ERIC Number: ED246682
Record Type: RIE
Publication Date: 1984-May
Reference Count: 0
Variation and Change in Geographically Isolated Communities: Appalachian English and Ozark English.
Christian, Donna; And Others
A study comparing the dialects of Ozark and Appalachian English addresses a possible relationship between the two dialects. The study compares selected structures in the two dialects in order to (1) examine similarities and differences, (2) investigate the behavior of a range of ages (10-70+) to determine patterns of change, (3) examine preservation patterns in each in light of increasing pressure to conform to mainstream norms, and (4) compare the two with other non-mainstream varieties as described in the literature. The data consist of tape-recorded speech samples from residents of the two areas. The report begins with an introductory chapter, a chapter on the historical and social context of the two settings, and a chapter on variation and language change. Subsequent chapters examine specific structures, including aspects of the auxiliary, personal datives, a-prefixing, patterns of irregular verb usage, and subject-verb concord. A concluding chapter and a list of references are also included. Appendixes include a list of the subjects in the analytic sample, interview excerpts, and a feature inventory for Appalachian and Ozark English. (MSE)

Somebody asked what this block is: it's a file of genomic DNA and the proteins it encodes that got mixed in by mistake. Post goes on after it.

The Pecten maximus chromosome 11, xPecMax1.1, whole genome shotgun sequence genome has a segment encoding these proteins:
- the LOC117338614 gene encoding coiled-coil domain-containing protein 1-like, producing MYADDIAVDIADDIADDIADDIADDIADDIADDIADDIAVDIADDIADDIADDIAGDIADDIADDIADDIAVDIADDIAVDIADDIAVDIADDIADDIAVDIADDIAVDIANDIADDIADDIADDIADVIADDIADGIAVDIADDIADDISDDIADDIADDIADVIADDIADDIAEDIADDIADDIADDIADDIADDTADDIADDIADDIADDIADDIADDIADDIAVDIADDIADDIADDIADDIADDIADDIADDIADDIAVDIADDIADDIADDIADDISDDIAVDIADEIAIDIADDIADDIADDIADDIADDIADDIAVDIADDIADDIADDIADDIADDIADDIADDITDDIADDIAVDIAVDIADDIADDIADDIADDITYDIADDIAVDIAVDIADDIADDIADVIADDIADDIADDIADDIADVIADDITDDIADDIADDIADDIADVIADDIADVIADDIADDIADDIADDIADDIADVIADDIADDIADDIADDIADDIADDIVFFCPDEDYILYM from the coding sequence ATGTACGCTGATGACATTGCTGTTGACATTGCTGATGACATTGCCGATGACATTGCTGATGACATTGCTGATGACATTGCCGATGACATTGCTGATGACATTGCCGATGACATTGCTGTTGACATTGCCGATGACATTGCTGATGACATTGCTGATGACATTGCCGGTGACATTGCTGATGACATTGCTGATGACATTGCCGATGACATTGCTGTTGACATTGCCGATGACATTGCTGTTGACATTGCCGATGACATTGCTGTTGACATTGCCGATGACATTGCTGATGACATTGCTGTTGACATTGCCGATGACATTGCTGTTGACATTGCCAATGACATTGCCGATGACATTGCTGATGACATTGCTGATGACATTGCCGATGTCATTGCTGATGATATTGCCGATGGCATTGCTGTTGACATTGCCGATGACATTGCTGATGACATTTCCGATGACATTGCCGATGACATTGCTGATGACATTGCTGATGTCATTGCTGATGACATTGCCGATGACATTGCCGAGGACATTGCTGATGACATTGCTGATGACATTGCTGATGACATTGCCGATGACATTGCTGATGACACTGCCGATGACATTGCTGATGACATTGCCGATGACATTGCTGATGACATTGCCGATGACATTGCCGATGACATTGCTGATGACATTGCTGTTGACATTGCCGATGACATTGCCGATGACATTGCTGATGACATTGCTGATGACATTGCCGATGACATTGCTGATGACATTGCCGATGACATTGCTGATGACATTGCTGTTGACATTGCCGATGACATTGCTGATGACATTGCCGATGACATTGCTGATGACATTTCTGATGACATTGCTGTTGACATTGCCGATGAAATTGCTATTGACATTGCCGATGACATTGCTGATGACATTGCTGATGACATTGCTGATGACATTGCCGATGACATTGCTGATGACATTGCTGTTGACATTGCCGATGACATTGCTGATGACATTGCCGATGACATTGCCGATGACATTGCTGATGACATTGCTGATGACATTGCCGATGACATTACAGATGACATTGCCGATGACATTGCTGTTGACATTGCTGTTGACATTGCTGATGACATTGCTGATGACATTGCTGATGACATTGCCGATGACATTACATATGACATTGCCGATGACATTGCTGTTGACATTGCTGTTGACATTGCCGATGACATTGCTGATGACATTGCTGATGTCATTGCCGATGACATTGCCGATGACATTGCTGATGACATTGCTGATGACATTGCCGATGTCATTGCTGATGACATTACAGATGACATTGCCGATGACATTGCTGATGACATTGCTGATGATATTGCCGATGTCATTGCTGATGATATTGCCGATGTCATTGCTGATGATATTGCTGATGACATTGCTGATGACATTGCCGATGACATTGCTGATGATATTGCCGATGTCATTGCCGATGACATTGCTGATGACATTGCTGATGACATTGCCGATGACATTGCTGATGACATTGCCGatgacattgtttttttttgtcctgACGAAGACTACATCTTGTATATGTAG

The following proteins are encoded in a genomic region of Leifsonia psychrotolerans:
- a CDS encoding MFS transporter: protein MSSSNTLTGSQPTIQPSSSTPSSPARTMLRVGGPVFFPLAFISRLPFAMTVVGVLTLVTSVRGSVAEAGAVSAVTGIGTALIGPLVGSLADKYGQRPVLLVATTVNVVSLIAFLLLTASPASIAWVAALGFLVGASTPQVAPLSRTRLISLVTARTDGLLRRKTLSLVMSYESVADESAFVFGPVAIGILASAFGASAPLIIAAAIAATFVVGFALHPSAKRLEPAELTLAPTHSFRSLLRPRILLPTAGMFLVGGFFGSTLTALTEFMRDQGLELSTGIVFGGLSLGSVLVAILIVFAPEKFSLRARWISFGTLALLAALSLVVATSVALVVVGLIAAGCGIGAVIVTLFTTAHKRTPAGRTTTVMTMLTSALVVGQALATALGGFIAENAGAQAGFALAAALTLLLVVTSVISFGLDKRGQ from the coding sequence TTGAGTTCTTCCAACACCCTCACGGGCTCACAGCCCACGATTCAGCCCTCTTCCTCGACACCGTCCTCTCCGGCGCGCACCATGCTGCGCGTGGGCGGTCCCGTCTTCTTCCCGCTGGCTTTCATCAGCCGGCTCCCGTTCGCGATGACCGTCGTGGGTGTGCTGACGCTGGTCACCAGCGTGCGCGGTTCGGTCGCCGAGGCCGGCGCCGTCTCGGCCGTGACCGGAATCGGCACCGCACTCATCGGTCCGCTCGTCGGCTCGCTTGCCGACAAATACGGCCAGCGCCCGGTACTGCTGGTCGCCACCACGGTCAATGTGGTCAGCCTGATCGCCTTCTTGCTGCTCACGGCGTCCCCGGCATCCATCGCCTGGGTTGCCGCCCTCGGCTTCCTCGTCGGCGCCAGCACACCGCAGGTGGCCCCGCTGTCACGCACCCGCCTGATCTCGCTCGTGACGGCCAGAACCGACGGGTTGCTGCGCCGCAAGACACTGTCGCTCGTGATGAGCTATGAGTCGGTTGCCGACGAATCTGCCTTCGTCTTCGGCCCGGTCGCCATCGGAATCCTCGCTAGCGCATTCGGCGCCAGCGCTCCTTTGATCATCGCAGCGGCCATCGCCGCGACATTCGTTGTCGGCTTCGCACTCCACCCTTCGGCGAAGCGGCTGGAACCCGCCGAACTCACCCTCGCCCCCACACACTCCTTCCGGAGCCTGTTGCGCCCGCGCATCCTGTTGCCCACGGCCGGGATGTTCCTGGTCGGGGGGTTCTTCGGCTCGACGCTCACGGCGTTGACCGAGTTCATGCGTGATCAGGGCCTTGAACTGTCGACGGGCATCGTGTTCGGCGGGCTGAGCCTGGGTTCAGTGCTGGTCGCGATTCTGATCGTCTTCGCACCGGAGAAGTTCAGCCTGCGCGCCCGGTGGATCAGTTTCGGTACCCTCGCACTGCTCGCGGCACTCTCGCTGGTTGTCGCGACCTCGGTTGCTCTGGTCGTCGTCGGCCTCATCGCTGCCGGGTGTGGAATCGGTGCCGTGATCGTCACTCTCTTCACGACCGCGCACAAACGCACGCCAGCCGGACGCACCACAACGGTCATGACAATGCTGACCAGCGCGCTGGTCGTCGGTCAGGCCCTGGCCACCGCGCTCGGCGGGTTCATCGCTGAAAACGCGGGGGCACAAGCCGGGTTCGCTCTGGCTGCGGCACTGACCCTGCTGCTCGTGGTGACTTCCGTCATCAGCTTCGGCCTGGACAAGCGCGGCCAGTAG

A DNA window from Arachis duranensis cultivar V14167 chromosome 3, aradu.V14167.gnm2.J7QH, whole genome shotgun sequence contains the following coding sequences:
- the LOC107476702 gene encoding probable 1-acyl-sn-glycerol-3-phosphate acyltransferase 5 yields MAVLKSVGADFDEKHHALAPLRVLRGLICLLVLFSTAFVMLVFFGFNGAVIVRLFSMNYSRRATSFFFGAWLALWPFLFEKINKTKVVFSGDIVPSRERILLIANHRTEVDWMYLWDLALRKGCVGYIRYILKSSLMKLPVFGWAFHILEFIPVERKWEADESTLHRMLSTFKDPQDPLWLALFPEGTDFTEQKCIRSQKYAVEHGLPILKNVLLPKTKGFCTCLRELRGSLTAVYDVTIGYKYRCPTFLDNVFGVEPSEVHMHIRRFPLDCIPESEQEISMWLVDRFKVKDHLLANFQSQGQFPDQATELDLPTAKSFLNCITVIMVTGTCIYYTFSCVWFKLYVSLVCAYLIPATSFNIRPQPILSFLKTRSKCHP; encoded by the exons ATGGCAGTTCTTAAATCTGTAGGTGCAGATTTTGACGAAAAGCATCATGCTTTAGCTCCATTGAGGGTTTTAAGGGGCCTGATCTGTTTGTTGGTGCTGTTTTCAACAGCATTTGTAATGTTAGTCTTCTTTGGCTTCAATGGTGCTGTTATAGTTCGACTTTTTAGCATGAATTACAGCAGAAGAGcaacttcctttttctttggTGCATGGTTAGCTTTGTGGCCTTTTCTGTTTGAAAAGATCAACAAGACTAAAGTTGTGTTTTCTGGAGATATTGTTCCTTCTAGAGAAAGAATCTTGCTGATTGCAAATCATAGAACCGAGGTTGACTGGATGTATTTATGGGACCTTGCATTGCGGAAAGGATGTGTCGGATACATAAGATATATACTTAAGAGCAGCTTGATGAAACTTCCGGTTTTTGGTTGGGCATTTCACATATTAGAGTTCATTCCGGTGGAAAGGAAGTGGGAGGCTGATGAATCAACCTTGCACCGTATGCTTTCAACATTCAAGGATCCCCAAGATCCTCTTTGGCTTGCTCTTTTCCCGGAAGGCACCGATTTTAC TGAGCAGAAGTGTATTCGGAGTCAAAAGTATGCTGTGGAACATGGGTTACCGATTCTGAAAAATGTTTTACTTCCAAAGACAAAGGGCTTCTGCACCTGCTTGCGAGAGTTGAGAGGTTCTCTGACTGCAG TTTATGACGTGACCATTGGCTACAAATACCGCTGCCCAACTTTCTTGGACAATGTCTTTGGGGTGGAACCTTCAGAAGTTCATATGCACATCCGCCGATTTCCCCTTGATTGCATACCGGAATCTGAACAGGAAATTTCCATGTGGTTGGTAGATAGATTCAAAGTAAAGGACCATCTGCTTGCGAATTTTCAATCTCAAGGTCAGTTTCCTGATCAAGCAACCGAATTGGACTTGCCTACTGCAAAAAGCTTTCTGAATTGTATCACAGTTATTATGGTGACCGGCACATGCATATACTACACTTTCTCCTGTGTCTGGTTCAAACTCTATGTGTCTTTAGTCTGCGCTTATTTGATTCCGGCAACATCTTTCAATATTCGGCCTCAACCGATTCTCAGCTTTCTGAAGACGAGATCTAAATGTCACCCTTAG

Publication Type: Reports - Research
Education Level: N/A
Sponsor: National Science Foundation, Washington, DC.
Authoring Institution: Center for Applied Linguistics, Washington, DC.
Identifiers: Appalachia; Arkansas; Ozarks; West Virginia